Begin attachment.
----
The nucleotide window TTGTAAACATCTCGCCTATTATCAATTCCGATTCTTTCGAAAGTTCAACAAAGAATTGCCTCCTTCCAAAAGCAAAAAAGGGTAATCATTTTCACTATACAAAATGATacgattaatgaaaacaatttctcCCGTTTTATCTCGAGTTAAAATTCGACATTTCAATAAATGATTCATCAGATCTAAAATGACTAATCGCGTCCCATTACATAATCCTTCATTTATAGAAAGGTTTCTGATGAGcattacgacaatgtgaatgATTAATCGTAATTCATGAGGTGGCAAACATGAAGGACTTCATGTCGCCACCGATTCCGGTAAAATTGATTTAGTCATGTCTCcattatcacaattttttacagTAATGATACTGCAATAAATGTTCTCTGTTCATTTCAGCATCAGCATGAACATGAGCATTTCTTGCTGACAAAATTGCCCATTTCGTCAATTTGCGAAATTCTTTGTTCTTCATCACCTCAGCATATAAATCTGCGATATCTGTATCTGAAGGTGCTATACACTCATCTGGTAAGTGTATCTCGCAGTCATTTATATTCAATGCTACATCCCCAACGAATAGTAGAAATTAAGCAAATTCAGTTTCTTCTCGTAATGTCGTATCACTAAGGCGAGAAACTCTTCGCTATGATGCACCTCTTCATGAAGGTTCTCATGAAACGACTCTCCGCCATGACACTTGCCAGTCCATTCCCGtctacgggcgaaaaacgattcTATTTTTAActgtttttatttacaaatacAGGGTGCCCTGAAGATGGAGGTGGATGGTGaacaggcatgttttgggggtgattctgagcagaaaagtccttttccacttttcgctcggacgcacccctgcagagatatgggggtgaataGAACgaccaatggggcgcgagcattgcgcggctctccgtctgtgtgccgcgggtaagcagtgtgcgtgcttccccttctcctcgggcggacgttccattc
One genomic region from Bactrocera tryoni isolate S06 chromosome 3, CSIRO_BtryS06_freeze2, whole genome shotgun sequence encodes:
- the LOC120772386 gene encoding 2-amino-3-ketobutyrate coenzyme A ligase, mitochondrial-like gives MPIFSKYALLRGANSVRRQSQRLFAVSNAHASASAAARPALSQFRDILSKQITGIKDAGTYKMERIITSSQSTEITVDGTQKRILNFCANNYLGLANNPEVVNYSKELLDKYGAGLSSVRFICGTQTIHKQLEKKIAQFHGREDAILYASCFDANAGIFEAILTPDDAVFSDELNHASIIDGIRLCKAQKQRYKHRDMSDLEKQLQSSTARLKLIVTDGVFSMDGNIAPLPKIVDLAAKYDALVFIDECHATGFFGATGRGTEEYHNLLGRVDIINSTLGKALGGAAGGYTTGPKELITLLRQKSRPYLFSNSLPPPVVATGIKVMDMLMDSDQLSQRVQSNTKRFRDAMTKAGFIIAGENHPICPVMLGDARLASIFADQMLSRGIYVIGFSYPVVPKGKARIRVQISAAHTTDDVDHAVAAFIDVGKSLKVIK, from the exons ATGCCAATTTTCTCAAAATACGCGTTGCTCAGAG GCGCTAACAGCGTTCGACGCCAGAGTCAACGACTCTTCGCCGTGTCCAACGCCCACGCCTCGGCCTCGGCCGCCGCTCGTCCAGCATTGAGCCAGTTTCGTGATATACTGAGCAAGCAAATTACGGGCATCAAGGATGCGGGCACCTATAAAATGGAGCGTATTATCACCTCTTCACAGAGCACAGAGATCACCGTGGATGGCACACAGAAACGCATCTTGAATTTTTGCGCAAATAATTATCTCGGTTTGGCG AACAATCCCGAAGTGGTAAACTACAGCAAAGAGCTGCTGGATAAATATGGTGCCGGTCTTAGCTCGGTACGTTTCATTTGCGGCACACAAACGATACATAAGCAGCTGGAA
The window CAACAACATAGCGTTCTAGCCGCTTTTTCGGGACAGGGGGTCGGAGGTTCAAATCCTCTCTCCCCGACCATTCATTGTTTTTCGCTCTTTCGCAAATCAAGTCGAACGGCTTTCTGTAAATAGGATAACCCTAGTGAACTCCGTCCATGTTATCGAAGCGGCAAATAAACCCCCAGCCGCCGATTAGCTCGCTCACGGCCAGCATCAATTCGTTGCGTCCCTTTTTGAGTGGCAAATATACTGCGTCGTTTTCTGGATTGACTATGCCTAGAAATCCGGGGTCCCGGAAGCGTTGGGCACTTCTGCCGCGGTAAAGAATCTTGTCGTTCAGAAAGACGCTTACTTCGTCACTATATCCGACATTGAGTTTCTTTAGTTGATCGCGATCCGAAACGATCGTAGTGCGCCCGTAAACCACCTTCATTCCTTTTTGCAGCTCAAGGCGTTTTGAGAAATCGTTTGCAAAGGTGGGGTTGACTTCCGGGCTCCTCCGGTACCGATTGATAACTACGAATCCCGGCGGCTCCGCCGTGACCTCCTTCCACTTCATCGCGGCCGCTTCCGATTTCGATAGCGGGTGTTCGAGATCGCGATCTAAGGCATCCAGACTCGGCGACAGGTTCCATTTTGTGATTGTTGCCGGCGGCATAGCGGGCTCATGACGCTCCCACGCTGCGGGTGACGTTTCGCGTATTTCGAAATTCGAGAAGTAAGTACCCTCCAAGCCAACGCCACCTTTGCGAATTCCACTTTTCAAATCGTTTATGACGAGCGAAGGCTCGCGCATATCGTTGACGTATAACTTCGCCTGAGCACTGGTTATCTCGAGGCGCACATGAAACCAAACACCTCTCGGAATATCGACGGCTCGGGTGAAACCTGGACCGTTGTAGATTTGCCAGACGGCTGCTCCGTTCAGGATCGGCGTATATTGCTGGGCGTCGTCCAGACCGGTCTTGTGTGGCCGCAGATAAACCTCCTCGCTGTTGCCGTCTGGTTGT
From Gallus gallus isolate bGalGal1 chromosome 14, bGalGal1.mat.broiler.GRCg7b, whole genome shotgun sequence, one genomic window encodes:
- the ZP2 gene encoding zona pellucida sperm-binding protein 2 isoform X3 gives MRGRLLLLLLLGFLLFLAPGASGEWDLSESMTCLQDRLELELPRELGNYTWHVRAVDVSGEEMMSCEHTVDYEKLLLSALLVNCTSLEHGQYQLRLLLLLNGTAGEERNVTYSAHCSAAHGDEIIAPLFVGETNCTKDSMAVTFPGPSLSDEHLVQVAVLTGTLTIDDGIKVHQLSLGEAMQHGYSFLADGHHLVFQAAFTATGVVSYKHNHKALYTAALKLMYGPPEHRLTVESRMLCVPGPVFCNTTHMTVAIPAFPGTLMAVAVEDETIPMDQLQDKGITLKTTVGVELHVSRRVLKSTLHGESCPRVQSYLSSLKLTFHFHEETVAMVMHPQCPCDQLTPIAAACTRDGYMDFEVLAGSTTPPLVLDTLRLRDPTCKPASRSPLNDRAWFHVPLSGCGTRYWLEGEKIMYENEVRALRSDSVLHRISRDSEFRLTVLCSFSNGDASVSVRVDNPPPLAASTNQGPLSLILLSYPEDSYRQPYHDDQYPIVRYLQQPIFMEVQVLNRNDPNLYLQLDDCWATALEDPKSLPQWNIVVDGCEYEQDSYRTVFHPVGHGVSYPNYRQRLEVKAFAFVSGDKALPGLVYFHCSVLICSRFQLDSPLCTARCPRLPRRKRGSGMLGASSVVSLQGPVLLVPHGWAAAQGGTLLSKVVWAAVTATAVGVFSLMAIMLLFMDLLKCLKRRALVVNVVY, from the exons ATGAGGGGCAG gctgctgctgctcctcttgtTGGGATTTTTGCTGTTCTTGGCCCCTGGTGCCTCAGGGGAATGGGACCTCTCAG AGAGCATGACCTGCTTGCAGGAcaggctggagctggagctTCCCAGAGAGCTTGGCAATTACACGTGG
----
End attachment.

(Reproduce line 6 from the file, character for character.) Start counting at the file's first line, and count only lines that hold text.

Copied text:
- the ZP2 gene encoding zona pellucida sperm-binding protein 2 isoform X3 gives MRGRLLLLLLLGFLLFLAPGASGEWDLSESMTCLQDRLELELPRELGNYTWHVRAVDVSGEEMMSCEHTVDYEKLLLSALLVNCTSLEHGQYQLRLLLLLNGTAGEERNVTYSAHCSAAHGDEIIAPLFVGETNCTKDSMAVTFPGPSLSDEHLVQVAVLTGTLTIDDGIKVHQLSLGEAMQHGYSFLADGHHLVFQAAFTATGVVSYKHNHKALYTAALKLMYGPPEHRLTVESRMLCVPGPVFCNTTHMTVAIPAFPGTLMAVAVEDETIPMDQLQDKGITLKTTVGVELHVSRRVLKSTLHGESCPRVQSYLSSLKLTFHFHEETVAMVMHPQCPCDQLTPIAAACTRDGYMDFEVLAGSTTPPLVLDTLRLRDPTCKPASRSPLNDRAWFHVPLSGCGTRYWLEGEKIMYENEVRALRSDSVLHRISRDSEFRLTVLCSFSNGDASVSVRVDNPPPLAASTNQGPLSLILLSYPEDSYRQPYHDDQYPIVRYLQQPIFMEVQVLNRNDPNLYLQLDDCWATALEDPKSLPQWNIVVDGCEYEQDSYRTVFHPVGHGVSYPNYRQRLEVKAFAFVSGDKALPGLVYFHCSVLICSRFQLDSPLCTARCPRLPRRKRGSGMLGASSVVSLQGPVLLVPHGWAAAQGGTLLSKVVWAAVTATAVGVFSLMAIMLLFMDLLKCLKRRALVVNVVY, from the exons ATGAGGGGCAG gctgctgctgctcctcttgtTGGGATTTTTGCTGTTCTTGGCCCCTGGTGCCTCAGGGGAATGGGACCTCTCAG AGAGCATGACCTGCTTGCAGGAcaggctggagctggagctTCCCAGAGAGCTTGGCAATTACACGTGG